The Venezuelan government on Tuesday demanded that neighboring country Guyana stop oil exploration that is being carried out by oil giant Exxon Mobil Corp. The oil exploration is underway in a disputed offshore territory, which has only stretched a long running border clash between the two South American countries.
Last month Exxon stated that it has discovered oil off the coast of Guyana, resulting in complaints from Caracas that the country was unjustly exploiting a territory under dispute. Caracas demanded that the territory be negotiated via a mechanism created under a treaty signed in Geneva in 1966.
Delcy Rodriguez, Foreign Minister said in a televised interview that until the issue of territorial reclamation is not resolved, there will be no unilateral purpose of these waters.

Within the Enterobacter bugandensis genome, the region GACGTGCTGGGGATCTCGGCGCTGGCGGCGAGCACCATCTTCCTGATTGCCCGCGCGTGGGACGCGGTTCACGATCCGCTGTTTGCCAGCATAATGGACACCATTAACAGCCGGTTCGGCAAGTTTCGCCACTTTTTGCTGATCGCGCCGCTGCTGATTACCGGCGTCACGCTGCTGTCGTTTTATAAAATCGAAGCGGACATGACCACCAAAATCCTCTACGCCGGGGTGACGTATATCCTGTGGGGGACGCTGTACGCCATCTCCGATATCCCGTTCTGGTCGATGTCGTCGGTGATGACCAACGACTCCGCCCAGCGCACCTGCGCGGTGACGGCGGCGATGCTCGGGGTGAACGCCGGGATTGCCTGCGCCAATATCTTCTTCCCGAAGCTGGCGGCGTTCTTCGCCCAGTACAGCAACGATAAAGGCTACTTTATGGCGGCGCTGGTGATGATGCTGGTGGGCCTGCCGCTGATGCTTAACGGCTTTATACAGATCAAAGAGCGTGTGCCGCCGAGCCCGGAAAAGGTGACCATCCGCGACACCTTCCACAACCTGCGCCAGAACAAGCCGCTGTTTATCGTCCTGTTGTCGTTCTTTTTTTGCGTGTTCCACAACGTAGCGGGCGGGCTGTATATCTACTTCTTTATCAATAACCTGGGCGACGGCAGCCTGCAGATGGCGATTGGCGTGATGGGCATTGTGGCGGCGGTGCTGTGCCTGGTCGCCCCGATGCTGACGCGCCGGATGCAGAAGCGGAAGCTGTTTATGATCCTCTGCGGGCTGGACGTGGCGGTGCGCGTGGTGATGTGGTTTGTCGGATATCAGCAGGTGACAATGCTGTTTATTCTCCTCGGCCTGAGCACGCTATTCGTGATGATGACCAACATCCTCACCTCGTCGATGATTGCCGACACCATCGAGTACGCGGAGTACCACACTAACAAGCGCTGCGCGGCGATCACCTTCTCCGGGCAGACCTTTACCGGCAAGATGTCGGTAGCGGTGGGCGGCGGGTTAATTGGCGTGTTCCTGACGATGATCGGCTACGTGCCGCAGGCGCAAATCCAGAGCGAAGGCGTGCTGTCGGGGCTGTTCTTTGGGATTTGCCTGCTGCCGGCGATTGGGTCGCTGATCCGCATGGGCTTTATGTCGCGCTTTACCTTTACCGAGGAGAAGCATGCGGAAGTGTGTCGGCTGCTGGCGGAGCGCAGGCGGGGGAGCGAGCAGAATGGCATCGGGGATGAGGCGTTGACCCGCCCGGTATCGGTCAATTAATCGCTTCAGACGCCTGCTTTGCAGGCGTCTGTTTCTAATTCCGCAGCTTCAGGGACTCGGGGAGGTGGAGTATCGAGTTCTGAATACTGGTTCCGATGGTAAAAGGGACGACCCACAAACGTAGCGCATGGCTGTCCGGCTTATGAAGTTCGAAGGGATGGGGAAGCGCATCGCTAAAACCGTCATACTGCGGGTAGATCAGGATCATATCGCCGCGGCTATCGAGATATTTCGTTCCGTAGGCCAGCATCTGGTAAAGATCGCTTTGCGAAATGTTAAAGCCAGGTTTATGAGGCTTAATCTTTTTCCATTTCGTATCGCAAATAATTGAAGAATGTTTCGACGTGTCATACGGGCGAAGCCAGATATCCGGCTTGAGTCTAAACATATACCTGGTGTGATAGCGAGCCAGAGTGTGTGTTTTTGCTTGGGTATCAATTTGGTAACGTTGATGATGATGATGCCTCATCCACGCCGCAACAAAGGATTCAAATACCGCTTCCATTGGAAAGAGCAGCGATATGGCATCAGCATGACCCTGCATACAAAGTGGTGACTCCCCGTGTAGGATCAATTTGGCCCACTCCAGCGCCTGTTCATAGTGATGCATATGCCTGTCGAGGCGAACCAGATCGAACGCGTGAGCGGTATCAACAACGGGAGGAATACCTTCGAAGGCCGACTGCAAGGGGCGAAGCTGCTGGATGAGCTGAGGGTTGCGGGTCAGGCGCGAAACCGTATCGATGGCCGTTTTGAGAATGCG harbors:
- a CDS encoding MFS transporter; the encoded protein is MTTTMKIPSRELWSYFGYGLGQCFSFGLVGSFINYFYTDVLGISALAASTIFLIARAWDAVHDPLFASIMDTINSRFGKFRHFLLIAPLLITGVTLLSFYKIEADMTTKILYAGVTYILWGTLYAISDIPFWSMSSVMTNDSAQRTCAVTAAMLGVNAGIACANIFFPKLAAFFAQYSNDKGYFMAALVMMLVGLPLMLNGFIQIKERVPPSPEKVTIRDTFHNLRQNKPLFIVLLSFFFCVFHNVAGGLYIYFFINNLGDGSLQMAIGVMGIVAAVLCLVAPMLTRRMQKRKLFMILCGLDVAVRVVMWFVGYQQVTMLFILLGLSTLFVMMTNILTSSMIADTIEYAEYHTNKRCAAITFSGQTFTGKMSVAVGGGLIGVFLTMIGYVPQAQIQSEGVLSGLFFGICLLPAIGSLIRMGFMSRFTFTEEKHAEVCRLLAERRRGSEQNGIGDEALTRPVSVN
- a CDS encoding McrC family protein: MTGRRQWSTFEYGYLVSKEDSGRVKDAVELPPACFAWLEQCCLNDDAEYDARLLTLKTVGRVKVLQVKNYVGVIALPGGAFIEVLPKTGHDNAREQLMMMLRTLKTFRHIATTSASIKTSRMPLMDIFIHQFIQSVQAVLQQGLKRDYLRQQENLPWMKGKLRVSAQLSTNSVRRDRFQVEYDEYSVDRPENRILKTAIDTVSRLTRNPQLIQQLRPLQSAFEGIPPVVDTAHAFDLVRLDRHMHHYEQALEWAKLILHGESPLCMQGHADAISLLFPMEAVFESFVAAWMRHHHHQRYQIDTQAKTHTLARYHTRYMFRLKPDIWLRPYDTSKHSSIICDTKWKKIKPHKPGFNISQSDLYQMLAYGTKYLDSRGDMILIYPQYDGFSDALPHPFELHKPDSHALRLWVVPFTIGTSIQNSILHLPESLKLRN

Referring to the Guyanese authorities that were elected last month, she stated that the new government of the South American country of Guyana reflects a rather dangerous political provocation against Venezuela, which is a peaceful nation. This provocation has been backed by the imperial power of Exxon Mobil, which is an American transnational.
Exxon stated that it has no comments to make on the bilateral dispute.
The dense jungle and sparsely populated area called the Essequibo comprises an area that is equivalent to almost two thirds of territory belonging to Guyana. In practice, it functions as part of Guyana and presents no discernable trace of Venezuelan impact.
According to Guyana, Caracas agreed to give up the Essequibo after an international tribunal gave its ruling in 1899. However, Venezuela later backtracked on that ruling.
The 1899 ruling, according to Venezuela, was unfair and the country insists that the territory is still under dispute. In Venezuela, the maps commonly describe the area are the reclamation zone.